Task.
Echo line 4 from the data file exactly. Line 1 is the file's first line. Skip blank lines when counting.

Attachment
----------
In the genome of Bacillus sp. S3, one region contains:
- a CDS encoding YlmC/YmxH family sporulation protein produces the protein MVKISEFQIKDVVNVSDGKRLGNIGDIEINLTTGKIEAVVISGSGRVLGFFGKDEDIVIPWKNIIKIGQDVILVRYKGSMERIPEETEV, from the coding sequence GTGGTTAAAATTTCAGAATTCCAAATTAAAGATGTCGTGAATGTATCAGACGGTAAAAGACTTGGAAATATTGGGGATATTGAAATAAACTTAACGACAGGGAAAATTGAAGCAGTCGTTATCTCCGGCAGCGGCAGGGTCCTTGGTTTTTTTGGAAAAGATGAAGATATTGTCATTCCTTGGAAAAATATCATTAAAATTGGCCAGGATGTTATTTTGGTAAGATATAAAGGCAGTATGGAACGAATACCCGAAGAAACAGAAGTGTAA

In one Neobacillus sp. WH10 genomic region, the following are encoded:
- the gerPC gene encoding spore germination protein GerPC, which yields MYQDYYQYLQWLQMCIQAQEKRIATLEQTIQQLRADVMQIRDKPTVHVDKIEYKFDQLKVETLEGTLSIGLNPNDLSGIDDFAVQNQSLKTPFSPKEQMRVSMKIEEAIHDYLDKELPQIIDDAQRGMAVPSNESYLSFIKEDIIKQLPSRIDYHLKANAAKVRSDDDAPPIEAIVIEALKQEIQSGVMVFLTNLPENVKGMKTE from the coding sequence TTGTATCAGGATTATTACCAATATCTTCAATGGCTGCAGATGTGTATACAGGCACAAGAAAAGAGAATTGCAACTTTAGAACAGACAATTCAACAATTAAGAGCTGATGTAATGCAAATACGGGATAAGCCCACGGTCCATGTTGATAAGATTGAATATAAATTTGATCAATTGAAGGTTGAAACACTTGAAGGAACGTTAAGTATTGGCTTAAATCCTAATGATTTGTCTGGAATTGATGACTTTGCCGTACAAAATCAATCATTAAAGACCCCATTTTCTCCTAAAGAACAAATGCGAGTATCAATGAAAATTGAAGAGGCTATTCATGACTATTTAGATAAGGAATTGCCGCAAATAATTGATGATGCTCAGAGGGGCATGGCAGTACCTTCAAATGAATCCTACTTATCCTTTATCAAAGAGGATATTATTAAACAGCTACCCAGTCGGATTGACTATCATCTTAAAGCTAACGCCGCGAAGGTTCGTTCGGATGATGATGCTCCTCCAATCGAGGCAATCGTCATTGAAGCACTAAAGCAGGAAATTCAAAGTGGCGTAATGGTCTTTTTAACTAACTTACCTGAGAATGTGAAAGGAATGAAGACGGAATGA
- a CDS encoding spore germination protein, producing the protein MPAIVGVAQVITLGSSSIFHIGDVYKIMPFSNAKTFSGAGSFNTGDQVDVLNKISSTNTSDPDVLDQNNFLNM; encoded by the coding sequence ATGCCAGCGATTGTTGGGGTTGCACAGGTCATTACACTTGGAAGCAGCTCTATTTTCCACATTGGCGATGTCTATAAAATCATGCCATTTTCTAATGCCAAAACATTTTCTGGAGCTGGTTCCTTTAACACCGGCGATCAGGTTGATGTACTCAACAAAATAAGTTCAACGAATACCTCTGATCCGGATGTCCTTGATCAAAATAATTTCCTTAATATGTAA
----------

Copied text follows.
- the gerPC gene encoding spore germination protein GerPC, which yields MYQDYYQYLQWLQMCIQAQEKRIATLEQTIQQLRADVMQIRDKPTVHVDKIEYKFDQLKVETLEGTLSIGLNPNDLSGIDDFAVQNQSLKTPFSPKEQMRVSMKIEEAIHDYLDKELPQIIDDAQRGMAVPSNESYLSFIKEDIIKQLPSRIDYHLKANAAKVRSDDDAPPIEAIVIEALKQEIQSGVMVFLTNLPENVKGMKTE from the coding sequence TTGTATCAGGATTATTACCAATATCTTCAATGGCTGCAGATGTGTATACAGGCACAAGAAAAGAGAATTGCAACTTTAGAACAGACAATTCAACAATTAAGAGCTGATGTAATGCAAATACGGGATAAGCCCACGGTCCATGTTGATAAGATTGAATATAAATTTGATCAATTGAAGGTTGAAACACTTGAAGGAACGTTAAGTATTGGCTTAAATCCTAATGATTTGTCTGGAATTGATGACTTTGCCGTACAAAATCAATCATTAAAGACCCCATTTTCTCCTAAAGAACAAATGCGAGTATCAATGAAAATTGAAGAGGCTATTCATGACTATTTAGATAAGGAATTGCCGCAAATAATTGATGATGCTCAGAGGGGCATGGCAGTACCTTCAAATGAATCCTACTTATCCTTTATCAAAGAGGATATTATTAAACAGCTACCCAGTCGGATTGACTATCATCTTAAAGCTAACGCCGCGAAGGTTCGTTCGGATGATGATGCTCCTCCAATCGAGGCAATCGTCATTGAAGCACTAAAGCAGGAAATTCAAAGTGGCGTAATGGTCTTTTTAACTAACTTACCTGAGAATGTGAAAGGAATGAAGACGGAATGA